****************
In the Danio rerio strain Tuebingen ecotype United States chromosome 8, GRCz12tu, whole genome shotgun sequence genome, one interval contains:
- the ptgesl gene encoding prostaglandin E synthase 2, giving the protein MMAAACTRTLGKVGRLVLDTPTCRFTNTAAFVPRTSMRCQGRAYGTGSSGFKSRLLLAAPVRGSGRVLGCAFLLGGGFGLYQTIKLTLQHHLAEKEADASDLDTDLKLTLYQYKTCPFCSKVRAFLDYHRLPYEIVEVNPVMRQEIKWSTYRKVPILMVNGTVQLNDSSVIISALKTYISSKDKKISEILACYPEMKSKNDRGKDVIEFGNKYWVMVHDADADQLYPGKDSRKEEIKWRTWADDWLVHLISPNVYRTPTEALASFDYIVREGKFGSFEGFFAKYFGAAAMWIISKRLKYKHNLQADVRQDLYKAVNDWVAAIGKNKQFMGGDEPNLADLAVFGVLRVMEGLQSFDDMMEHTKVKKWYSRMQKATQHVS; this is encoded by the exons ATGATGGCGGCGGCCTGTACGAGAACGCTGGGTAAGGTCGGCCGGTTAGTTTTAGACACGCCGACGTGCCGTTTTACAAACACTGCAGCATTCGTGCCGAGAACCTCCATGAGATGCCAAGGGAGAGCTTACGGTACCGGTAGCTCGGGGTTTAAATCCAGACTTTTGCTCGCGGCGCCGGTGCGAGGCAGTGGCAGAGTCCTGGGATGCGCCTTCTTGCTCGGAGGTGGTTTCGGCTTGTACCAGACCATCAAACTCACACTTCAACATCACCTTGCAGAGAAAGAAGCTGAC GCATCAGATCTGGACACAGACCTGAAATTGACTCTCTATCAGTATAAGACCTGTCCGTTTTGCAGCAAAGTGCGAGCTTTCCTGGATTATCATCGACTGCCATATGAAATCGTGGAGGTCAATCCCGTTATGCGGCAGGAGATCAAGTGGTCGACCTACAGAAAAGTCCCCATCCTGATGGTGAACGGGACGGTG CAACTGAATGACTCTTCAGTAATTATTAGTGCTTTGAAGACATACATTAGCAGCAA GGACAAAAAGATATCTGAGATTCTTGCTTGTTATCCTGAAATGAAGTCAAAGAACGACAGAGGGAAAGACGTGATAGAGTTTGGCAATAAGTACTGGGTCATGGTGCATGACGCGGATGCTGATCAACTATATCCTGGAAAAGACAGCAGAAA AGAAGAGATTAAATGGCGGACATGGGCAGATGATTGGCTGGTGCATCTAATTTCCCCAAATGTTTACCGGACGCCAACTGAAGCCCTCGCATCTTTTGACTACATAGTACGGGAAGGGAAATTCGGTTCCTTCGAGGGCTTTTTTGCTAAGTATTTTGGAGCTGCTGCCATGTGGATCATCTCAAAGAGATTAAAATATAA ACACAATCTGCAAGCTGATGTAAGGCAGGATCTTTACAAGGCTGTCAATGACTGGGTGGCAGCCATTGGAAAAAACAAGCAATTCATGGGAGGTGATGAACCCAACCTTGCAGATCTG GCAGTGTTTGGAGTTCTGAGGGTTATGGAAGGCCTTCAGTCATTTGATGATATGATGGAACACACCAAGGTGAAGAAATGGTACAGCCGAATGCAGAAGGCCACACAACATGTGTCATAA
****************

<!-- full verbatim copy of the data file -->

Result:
In the Danio rerio strain Tuebingen ecotype United States chromosome 8, GRCz12tu, whole genome shotgun sequence genome, one interval contains:
- the ptgesl gene encoding prostaglandin E synthase 2, giving the protein MMAAACTRTLGKVGRLVLDTPTCRFTNTAAFVPRTSMRCQGRAYGTGSSGFKSRLLLAAPVRGSGRVLGCAFLLGGGFGLYQTIKLTLQHHLAEKEADASDLDTDLKLTLYQYKTCPFCSKVRAFLDYHRLPYEIVEVNPVMRQEIKWSTYRKVPILMVNGTVQLNDSSVIISALKTYISSKDKKISEILACYPEMKSKNDRGKDVIEFGNKYWVMVHDADADQLYPGKDSRKEEIKWRTWADDWLVHLISPNVYRTPTEALASFDYIVREGKFGSFEGFFAKYFGAAAMWIISKRLKYKHNLQADVRQDLYKAVNDWVAAIGKNKQFMGGDEPNLADLAVFGVLRVMEGLQSFDDMMEHTKVKKWYSRMQKATQHVS; this is encoded by the exons ATGATGGCGGCGGCCTGTACGAGAACGCTGGGTAAGGTCGGCCGGTTAGTTTTAGACACGCCGACGTGCCGTTTTACAAACACTGCAGCATTCGTGCCGAGAACCTCCATGAGATGCCAAGGGAGAGCTTACGGTACCGGTAGCTCGGGGTTTAAATCCAGACTTTTGCTCGCGGCGCCGGTGCGAGGCAGTGGCAGAGTCCTGGGATGCGCCTTCTTGCTCGGAGGTGGTTTCGGCTTGTACCAGACCATCAAACTCACACTTCAACATCACCTTGCAGAGAAAGAAGCTGAC GCATCAGATCTGGACACAGACCTGAAATTGACTCTCTATCAGTATAAGACCTGTCCGTTTTGCAGCAAAGTGCGAGCTTTCCTGGATTATCATCGACTGCCATATGAAATCGTGGAGGTCAATCCCGTTATGCGGCAGGAGATCAAGTGGTCGACCTACAGAAAAGTCCCCATCCTGATGGTGAACGGGACGGTG CAACTGAATGACTCTTCAGTAATTATTAGTGCTTTGAAGACATACATTAGCAGCAA GGACAAAAAGATATCTGAGATTCTTGCTTGTTATCCTGAAATGAAGTCAAAGAACGACAGAGGGAAAGACGTGATAGAGTTTGGCAATAAGTACTGGGTCATGGTGCATGACGCGGATGCTGATCAACTATATCCTGGAAAAGACAGCAGAAA AGAAGAGATTAAATGGCGGACATGGGCAGATGATTGGCTGGTGCATCTAATTTCCCCAAATGTTTACCGGACGCCAACTGAAGCCCTCGCATCTTTTGACTACATAGTACGGGAAGGGAAATTCGGTTCCTTCGAGGGCTTTTTTGCTAAGTATTTTGGAGCTGCTGCCATGTGGATCATCTCAAAGAGATTAAAATATAA ACACAATCTGCAAGCTGATGTAAGGCAGGATCTTTACAAGGCTGTCAATGACTGGGTGGCAGCCATTGGAAAAAACAAGCAATTCATGGGAGGTGATGAACCCAACCTTGCAGATCTG GCAGTGTTTGGAGTTCTGAGGGTTATGGAAGGCCTTCAGTCATTTGATGATATGATGGAACACACCAAGGTGAAGAAATGGTACAGCCGAATGCAGAAGGCCACACAACATGTGTCATAA